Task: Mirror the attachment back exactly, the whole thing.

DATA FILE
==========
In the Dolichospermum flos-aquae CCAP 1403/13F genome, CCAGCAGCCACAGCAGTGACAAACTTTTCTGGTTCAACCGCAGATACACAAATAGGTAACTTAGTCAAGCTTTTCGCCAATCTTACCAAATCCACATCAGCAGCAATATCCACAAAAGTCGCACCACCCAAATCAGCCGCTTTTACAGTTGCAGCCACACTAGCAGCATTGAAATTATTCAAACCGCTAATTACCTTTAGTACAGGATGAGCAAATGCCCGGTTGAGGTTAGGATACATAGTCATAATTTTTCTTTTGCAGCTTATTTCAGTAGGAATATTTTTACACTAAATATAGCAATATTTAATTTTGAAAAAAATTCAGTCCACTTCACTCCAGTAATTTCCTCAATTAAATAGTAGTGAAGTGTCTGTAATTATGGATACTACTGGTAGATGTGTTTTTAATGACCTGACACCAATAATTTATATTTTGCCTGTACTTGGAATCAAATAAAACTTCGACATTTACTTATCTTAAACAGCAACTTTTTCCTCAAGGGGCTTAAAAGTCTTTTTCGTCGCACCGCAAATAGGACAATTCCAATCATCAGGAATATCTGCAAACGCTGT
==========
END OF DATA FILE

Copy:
In the Dolichospermum flos-aquae CCAP 1403/13F genome, CCAGCAGCCACAGCAGTGACAAACTTTTCTGGTTCAACCGCAGATACACAAATAGGTAACTTAGTCAAGCTTTTCGCCAATCTTACCAAATCCACATCAGCAGCAATATCCACAAAAGTCGCACCACCCAAATCAGCCGCTTTTACAGTTGCAGCCACACTAGCAGCATTGAAATTATTCAAACCGCTAATTACCTTTAGTACAGGATGAGCAAATGCCCGGTTGAGGTTAGGATACATAGTCATAATTTTTCTTTTGCAGCTTATTTCAGTAGGAATATTTTTACACTAAATATAGCAATATTTAATTTTGAAAAAAATTCAGTCCACTTCACTCCAGTAATTTCCTCAATTAAATAGTAGTGAAGTGTCTGTAATTATGGATACTACTGGTAGATGTGTTTTTAATGACCTGACACCAATAATTTATATTTTGCCTGTACTTGGAATCAAATAAAACTTCGACATTTACTTATCTTAAACAGCAACTTTTTCCTCAAGGGGCTTAAAAGTCTTTTTCGTCGCACCGCAAATAGGACAATTCCAATCATCAGGAATATCTGCAAACGCTGT